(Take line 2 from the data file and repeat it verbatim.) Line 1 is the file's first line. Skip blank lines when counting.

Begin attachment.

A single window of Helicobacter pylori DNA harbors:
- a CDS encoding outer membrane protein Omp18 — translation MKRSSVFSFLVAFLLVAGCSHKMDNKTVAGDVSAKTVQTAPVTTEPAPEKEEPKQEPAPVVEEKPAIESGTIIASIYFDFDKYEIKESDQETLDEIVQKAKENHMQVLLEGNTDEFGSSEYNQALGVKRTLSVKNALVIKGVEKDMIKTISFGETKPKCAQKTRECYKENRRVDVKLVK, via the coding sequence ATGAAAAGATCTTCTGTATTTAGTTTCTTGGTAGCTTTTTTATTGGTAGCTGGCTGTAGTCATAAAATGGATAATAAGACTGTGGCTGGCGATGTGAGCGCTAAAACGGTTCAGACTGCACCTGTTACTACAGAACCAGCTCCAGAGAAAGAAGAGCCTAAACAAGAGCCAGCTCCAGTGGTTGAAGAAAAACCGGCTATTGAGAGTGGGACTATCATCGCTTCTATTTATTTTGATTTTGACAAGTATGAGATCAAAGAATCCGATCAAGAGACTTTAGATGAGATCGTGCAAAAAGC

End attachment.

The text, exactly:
- a CDS encoding outer membrane protein Omp18 — translation MKRSSVFSFLVAFLLVAGCSHKMDNKTVAGDVSAKTVQTAPVTTEPAPEKEEPKQEPAPVVEEKPAIESGTIIASIYFDFDKYEIKESDQETLDEIVQKAKENHMQVLLEGNTDEFGSSEYNQALGVKRTLSVKNALVIKGVEKDMIKTISFGETKPKCAQKTRECYKENRRVDVKLVK, via the coding sequence ATGAAAAGATCTTCTGTATTTAGTTTCTTGGTAGCTTTTTTATTGGTAGCTGGCTGTAGTCATAAAATGGATAATAAGACTGTGGCTGGCGATGTGAGCGCTAAAACGGTTCAGACTGCACCTGTTACTACAGAACCAGCTCCAGAGAAAGAAGAGCCTAAACAAGAGCCAGCTCCAGTGGTTGAAGAAAAACCGGCTATTGAGAGTGGGACTATCATCGCTTCTATTTATTTTGATTTTGACAAGTATGAGATCAAAGAATCCGATCAAGAGACTTTAGATGAGATCGTGCAAAAAGC